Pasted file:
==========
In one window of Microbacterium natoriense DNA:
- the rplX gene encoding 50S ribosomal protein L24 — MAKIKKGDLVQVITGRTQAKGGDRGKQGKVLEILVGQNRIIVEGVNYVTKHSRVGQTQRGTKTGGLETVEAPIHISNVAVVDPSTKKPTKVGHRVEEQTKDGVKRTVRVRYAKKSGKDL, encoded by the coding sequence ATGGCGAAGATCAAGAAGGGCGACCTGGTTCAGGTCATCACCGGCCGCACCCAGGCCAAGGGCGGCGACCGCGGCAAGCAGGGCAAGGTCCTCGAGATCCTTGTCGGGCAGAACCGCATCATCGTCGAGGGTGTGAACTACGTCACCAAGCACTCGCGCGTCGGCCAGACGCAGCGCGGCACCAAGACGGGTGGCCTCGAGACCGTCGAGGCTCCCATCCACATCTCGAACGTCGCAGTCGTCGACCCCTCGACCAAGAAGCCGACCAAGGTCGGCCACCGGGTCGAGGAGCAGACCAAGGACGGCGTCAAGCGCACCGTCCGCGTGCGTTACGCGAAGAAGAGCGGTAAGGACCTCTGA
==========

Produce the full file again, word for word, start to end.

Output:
In one window of Microbacterium natoriense DNA:
- the rplX gene encoding 50S ribosomal protein L24 — MAKIKKGDLVQVITGRTQAKGGDRGKQGKVLEILVGQNRIIVEGVNYVTKHSRVGQTQRGTKTGGLETVEAPIHISNVAVVDPSTKKPTKVGHRVEEQTKDGVKRTVRVRYAKKSGKDL, encoded by the coding sequence ATGGCGAAGATCAAGAAGGGCGACCTGGTTCAGGTCATCACCGGCCGCACCCAGGCCAAGGGCGGCGACCGCGGCAAGCAGGGCAAGGTCCTCGAGATCCTTGTCGGGCAGAACCGCATCATCGTCGAGGGTGTGAACTACGTCACCAAGCACTCGCGCGTCGGCCAGACGCAGCGCGGCACCAAGACGGGTGGCCTCGAGACCGTCGAGGCTCCCATCCACATCTCGAACGTCGCAGTCGTCGACCCCTCGACCAAGAAGCCGACCAAGGTCGGCCACCGGGTCGAGGAGCAGACCAAGGACGGCGTCAAGCGCACCGTCCGCGTGCGTTACGCGAAGAAGAGCGGTAAGGACCTCTGA